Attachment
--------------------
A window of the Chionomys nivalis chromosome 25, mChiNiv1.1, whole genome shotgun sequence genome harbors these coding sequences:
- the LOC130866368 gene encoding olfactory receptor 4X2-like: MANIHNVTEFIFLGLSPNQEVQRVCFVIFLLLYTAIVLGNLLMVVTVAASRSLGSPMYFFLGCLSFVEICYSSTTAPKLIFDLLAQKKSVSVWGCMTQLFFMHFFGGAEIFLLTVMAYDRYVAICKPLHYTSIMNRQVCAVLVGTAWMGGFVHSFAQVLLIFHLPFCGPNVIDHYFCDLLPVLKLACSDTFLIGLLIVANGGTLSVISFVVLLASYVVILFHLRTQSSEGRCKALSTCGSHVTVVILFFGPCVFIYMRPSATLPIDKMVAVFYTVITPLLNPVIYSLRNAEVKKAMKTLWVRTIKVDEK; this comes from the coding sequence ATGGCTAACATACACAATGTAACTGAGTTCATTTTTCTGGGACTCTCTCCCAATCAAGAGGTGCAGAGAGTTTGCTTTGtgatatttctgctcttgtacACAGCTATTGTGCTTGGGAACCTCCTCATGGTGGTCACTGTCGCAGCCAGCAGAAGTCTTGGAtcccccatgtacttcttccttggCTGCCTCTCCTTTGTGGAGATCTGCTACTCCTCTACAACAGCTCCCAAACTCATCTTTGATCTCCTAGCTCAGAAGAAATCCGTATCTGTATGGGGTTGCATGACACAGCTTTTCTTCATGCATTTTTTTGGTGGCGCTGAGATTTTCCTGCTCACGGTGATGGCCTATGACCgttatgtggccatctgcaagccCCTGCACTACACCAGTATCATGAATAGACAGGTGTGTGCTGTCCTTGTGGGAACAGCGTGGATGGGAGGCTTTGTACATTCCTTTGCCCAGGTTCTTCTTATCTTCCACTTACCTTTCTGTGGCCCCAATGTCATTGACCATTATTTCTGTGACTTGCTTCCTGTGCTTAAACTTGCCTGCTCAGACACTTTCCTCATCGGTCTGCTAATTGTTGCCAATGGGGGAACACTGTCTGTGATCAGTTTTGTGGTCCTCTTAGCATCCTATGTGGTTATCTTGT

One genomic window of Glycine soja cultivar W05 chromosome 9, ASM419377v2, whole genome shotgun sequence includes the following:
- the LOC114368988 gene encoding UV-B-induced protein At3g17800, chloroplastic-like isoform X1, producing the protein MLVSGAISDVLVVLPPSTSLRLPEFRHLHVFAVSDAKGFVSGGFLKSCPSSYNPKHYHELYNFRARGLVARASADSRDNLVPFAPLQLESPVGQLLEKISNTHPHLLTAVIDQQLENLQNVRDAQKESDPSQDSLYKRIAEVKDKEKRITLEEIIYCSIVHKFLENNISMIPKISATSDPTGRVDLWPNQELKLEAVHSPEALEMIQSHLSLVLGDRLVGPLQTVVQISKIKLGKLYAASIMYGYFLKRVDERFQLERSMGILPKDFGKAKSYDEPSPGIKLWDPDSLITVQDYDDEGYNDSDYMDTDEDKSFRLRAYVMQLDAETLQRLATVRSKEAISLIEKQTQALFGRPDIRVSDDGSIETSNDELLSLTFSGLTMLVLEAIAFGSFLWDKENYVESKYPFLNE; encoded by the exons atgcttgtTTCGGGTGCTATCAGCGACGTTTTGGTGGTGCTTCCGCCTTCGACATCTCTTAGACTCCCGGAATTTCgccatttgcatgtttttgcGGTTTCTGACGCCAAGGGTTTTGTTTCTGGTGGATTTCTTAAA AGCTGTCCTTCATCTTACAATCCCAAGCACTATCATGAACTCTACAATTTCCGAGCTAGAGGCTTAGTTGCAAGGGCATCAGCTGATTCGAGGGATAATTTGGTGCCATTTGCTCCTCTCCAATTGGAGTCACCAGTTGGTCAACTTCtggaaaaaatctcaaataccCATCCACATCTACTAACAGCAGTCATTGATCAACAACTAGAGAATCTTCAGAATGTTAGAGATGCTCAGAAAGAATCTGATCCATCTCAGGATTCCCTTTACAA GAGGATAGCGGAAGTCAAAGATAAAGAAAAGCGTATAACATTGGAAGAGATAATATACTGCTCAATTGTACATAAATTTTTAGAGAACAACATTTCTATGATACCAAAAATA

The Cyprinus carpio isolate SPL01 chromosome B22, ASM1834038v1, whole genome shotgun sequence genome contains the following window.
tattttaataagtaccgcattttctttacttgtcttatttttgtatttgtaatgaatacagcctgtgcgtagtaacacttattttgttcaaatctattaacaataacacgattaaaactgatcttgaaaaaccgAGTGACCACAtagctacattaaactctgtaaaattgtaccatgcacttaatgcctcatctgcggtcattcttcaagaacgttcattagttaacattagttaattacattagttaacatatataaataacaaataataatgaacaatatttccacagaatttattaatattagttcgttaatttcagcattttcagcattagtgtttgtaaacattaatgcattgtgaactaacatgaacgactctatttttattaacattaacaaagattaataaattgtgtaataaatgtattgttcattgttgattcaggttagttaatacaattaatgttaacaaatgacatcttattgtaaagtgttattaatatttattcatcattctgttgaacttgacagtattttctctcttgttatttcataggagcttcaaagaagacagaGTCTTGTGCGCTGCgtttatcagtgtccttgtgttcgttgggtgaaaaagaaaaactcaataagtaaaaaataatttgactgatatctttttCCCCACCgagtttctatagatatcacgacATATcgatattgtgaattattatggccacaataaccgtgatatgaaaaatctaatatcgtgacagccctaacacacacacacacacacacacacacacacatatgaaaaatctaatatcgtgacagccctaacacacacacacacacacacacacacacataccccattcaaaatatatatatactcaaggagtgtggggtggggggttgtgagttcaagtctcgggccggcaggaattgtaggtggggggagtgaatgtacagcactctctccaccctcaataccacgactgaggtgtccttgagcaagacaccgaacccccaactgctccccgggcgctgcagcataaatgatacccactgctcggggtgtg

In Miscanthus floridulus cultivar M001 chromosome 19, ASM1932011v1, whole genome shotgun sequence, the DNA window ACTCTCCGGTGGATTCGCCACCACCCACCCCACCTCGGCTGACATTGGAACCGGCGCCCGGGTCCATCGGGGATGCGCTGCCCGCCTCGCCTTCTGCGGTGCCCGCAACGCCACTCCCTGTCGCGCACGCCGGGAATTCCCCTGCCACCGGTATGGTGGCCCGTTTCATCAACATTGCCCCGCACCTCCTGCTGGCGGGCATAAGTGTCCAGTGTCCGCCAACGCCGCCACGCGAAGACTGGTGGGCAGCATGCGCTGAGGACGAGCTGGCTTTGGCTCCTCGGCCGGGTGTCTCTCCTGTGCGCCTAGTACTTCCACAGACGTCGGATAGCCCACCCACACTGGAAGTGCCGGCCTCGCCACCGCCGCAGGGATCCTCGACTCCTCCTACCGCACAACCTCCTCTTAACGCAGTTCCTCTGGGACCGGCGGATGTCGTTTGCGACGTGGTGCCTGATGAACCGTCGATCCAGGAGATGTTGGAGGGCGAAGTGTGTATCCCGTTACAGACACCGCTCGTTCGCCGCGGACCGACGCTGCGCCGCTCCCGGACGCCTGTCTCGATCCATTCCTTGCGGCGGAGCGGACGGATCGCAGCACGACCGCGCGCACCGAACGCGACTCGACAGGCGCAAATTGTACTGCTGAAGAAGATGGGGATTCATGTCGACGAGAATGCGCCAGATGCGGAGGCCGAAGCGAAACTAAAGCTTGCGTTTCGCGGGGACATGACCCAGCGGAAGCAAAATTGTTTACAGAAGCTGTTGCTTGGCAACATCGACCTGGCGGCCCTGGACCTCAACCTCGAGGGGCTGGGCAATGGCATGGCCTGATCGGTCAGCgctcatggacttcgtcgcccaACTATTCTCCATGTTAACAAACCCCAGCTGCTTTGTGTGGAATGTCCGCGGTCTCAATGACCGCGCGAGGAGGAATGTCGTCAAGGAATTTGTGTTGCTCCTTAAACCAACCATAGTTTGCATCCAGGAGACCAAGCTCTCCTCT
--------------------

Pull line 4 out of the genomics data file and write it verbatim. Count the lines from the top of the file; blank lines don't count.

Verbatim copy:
- the LOC114368988 gene encoding UV-B-induced protein At3g17800, chloroplastic-like isoform X1, producing the protein MLVSGAISDVLVVLPPSTSLRLPEFRHLHVFAVSDAKGFVSGGFLKSCPSSYNPKHYHELYNFRARGLVARASADSRDNLVPFAPLQLESPVGQLLEKISNTHPHLLTAVIDQQLENLQNVRDAQKESDPSQDSLYKRIAEVKDKEKRITLEEIIYCSIVHKFLENNISMIPKISATSDPTGRVDLWPNQELKLEAVHSPEALEMIQSHLSLVLGDRLVGPLQTVVQISKIKLGKLYAASIMYGYFLKRVDERFQLERSMGILPKDFGKAKSYDEPSPGIKLWDPDSLITVQDYDDEGYNDSDYMDTDEDKSFRLRAYVMQLDAETLQRLATVRSKEAISLIEKQTQALFGRPDIRVSDDGSIETSNDELLSLTFSGLTMLVLEAIAFGSFLWDKENYVESKYPFLNE; encoded by the exons atgcttgtTTCGGGTGCTATCAGCGACGTTTTGGTGGTGCTTCCGCCTTCGACATCTCTTAGACTCCCGGAATTTCgccatttgcatgtttttgcGGTTTCTGACGCCAAGGGTTTTGTTTCTGGTGGATTTCTTAAA AGCTGTCCTTCATCTTACAATCCCAAGCACTATCATGAACTCTACAATTTCCGAGCTAGAGGCTTAGTTGCAAGGGCATCAGCTGATTCGAGGGATAATTTGGTGCCATTTGCTCCTCTCCAATTGGAGTCACCAGTTGGTCAACTTCtggaaaaaatctcaaataccCATCCACATCTACTAACAGCAGTCATTGATCAACAACTAGAGAATCTTCAGAATGTTAGAGATGCTCAGAAAGAATCTGATCCATCTCAGGATTCCCTTTACAA GAGGATAGCGGAAGTCAAAGATAAAGAAAAGCGTATAACATTGGAAGAGATAATATACTGCTCAATTGTACATAAATTTTTAGAGAACAACATTTCTATGATACCAAAAATA